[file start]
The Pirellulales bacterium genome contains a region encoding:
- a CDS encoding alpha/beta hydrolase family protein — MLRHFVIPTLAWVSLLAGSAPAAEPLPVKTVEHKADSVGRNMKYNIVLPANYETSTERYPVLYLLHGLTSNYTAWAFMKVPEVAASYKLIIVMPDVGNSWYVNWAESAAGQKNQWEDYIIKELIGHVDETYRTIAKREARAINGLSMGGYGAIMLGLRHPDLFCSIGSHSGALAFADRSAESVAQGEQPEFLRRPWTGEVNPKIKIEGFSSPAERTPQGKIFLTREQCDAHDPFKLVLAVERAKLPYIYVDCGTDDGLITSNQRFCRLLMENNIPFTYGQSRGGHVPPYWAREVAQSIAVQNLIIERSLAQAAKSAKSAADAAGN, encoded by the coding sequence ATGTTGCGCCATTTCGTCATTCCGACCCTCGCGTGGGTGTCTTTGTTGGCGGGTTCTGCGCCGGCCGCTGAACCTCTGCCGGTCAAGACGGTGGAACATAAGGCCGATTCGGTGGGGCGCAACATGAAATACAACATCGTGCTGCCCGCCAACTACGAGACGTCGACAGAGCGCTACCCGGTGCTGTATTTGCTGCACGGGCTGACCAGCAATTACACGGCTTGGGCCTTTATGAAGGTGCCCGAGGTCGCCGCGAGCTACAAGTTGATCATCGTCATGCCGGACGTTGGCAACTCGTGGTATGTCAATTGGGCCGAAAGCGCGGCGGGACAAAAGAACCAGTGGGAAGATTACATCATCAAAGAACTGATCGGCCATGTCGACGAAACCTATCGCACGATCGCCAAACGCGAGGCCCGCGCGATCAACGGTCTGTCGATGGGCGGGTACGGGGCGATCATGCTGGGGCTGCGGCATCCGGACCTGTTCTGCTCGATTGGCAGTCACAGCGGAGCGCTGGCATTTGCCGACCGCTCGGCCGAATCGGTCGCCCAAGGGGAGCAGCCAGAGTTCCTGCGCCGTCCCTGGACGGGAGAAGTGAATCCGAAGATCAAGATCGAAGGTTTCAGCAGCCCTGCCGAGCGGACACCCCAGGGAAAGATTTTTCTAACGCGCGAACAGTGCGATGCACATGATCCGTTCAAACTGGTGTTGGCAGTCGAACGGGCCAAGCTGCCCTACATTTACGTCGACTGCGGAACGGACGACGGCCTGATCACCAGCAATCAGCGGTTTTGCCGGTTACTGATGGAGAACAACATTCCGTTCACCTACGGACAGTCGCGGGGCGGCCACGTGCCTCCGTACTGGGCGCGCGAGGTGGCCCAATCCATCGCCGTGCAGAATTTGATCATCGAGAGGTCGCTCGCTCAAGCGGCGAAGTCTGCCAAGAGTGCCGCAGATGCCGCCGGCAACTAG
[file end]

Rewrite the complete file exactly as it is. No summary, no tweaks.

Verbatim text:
The Pirellulales bacterium genome contains a region encoding:
- a CDS encoding alpha/beta hydrolase family protein — MLRHFVIPTLAWVSLLAGSAPAAEPLPVKTVEHKADSVGRNMKYNIVLPANYETSTERYPVLYLLHGLTSNYTAWAFMKVPEVAASYKLIIVMPDVGNSWYVNWAESAAGQKNQWEDYIIKELIGHVDETYRTIAKREARAINGLSMGGYGAIMLGLRHPDLFCSIGSHSGALAFADRSAESVAQGEQPEFLRRPWTGEVNPKIKIEGFSSPAERTPQGKIFLTREQCDAHDPFKLVLAVERAKLPYIYVDCGTDDGLITSNQRFCRLLMENNIPFTYGQSRGGHVPPYWAREVAQSIAVQNLIIERSLAQAAKSAKSAADAAGN, encoded by the coding sequence ATGTTGCGCCATTTCGTCATTCCGACCCTCGCGTGGGTGTCTTTGTTGGCGGGTTCTGCGCCGGCCGCTGAACCTCTGCCGGTCAAGACGGTGGAACATAAGGCCGATTCGGTGGGGCGCAACATGAAATACAACATCGTGCTGCCCGCCAACTACGAGACGTCGACAGAGCGCTACCCGGTGCTGTATTTGCTGCACGGGCTGACCAGCAATTACACGGCTTGGGCCTTTATGAAGGTGCCCGAGGTCGCCGCGAGCTACAAGTTGATCATCGTCATGCCGGACGTTGGCAACTCGTGGTATGTCAATTGGGCCGAAAGCGCGGCGGGACAAAAGAACCAGTGGGAAGATTACATCATCAAAGAACTGATCGGCCATGTCGACGAAACCTATCGCACGATCGCCAAACGCGAGGCCCGCGCGATCAACGGTCTGTCGATGGGCGGGTACGGGGCGATCATGCTGGGGCTGCGGCATCCGGACCTGTTCTGCTCGATTGGCAGTCACAGCGGAGCGCTGGCATTTGCCGACCGCTCGGCCGAATCGGTCGCCCAAGGGGAGCAGCCAGAGTTCCTGCGCCGTCCCTGGACGGGAGAAGTGAATCCGAAGATCAAGATCGAAGGTTTCAGCAGCCCTGCCGAGCGGACACCCCAGGGAAAGATTTTTCTAACGCGCGAACAGTGCGATGCACATGATCCGTTCAAACTGGTGTTGGCAGTCGAACGGGCCAAGCTGCCCTACATTTACGTCGACTGCGGAACGGACGACGGCCTGATCACCAGCAATCAGCGGTTTTGCCGGTTACTGATGGAGAACAACATTCCGTTCACCTACGGACAGTCGCGGGGCGGCCACGTGCCTCCGTACTGGGCGCGCGAGGTGGCCCAATCCATCGCCGTGCAGAATTTGATCATCGAGAGGTCGCTCGCTCAAGCGGCGAAGTCTGCCAAGAGTGCCGCAGATGCCGCCGGCAACTAG